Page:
As technology and the shooting sports evolve it’s inevitable that the two paths cross in the form of virtual ranges. Once only available to military, law enforcement and well-funded shooting professionals, virtual ranges continue to push towards accessibility to the masses, but the question remains, are they valuable and worth the rental time? I headed to a local virtual range to find out.
What is a Virtual Range?
A virtual range acts much like a regular range in the sense that it provides gun owners the tools to practice. However, virtual ranges are unique in that they typically don’t require the use of live fire ammo or ears or eye protection. A virtual range simply projects an image from a computer onto a large screen that shooters interact with. Equipped with specially formatted weapons, shooters aim and shoot at the screen that registers projectile hits.
The software provides real-time data to shooters in order to assess performance and ultimately allows shooters to improve. The feedback on the virtual range is satisfying and realistic. The virtual range creates an auditory alert when the pseudo-weapon fires and hits paper or steel targets, followed by an on-screen assessment of bullet impacts.
I was provided a 1911-style pistol to test out — with a weight and trigger pull so close to the real thing I couldn’t tell the difference. I wielded the training pistol in dozens of virtual scenarios and locations from IPSC lanes featuring steel and paper combinations to accuracy and speed drills that reminded me of old Nintendo games.
The most notable benefit of the virtual range is the sheer volume one can shoot. I shot dozens of different competition scenarios without ever having to reload a mag, reset targets or policing brass. I slung thousands of virtual rounds down range in a matter of hours – an undertaking not quite feasible with live ammunition and a budget. I appreciated keeping my wallet intact instead of shelling out cash for copious amounts of ammunition and targets.
Virtual ranges also mitigate the inherent danger associated with firearms. Gun owners may practice skills not permitted on standard live ranges with no risk to the shooter or range attendees. In addition, due to the quiet nature of virtual ranges, no eye or ear protection is required which is a nice luxury.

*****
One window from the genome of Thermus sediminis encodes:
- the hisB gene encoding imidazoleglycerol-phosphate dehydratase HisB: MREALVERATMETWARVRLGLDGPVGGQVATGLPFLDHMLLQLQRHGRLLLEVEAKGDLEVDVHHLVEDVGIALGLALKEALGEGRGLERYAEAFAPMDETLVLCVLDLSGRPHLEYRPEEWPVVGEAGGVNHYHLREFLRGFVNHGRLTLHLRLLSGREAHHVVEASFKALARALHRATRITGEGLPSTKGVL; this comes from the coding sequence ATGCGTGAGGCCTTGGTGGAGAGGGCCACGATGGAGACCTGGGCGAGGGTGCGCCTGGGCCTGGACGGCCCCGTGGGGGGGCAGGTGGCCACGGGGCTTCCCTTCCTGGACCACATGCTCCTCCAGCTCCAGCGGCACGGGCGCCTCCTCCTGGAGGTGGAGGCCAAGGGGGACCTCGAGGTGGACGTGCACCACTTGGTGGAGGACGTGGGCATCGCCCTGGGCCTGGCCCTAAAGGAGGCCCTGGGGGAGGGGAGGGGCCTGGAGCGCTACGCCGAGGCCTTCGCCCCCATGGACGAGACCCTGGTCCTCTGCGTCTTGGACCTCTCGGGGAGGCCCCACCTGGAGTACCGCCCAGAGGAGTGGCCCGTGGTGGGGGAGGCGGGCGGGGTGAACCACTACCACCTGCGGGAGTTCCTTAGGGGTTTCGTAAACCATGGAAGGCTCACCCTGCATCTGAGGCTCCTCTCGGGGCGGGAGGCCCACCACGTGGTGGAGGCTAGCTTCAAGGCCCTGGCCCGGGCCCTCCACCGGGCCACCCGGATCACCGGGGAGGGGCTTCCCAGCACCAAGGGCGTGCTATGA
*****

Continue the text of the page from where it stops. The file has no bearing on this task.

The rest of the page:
While virtual ranges deliver benefits to gun owners some pitfalls do exist. The simulated range perpetuates bad handling habits and improper presentation due to the virtual nature. Though the pseudo-1911 I used looked and felt like a 1911, it lacked the proper controls associated with the real deal. The training pistols do not require cocking the firearm or ensuring the gun is in battery. The unlimited ammo cheat is unlocked so shooters never need to reload a magazine – an unrealistic portrayal of actual shooting.
I also prefer to feel some sort of recoil while practicing. This lack of recoil allows lightning fast follow-up shots in the simulator, but again, this doesn’t lend itself to real life shooting. It’s a lot easier to stay on target during rapid fire when the gun doesn’t react to the trigger pull. I could easily see some shooters lulled into a false sense of elevated skill due to the lack of realistic recoil – something that could prove fatal in a real-life situation.
There are a lot of benefits to the virtual range, but also some concerns. While I don’t recommend it as a replacement to live fire training, it’s an excellent supplement to further the skills shooters are practicing at the range.
Competition shooters and armed professionals would find virtual ranges a valuable supplement to live fire training due to the ability to practice transitioning between targets, proper sight alignment and the variety of drills. Socially, the virtual range thrives. It’s fun, it’s without risk and no barriers exist to prevent shooting. Whether team-building or just for fun, the virtual range offers an entertaining, competitive simulation that proves a great resource for those that lack experience with guns.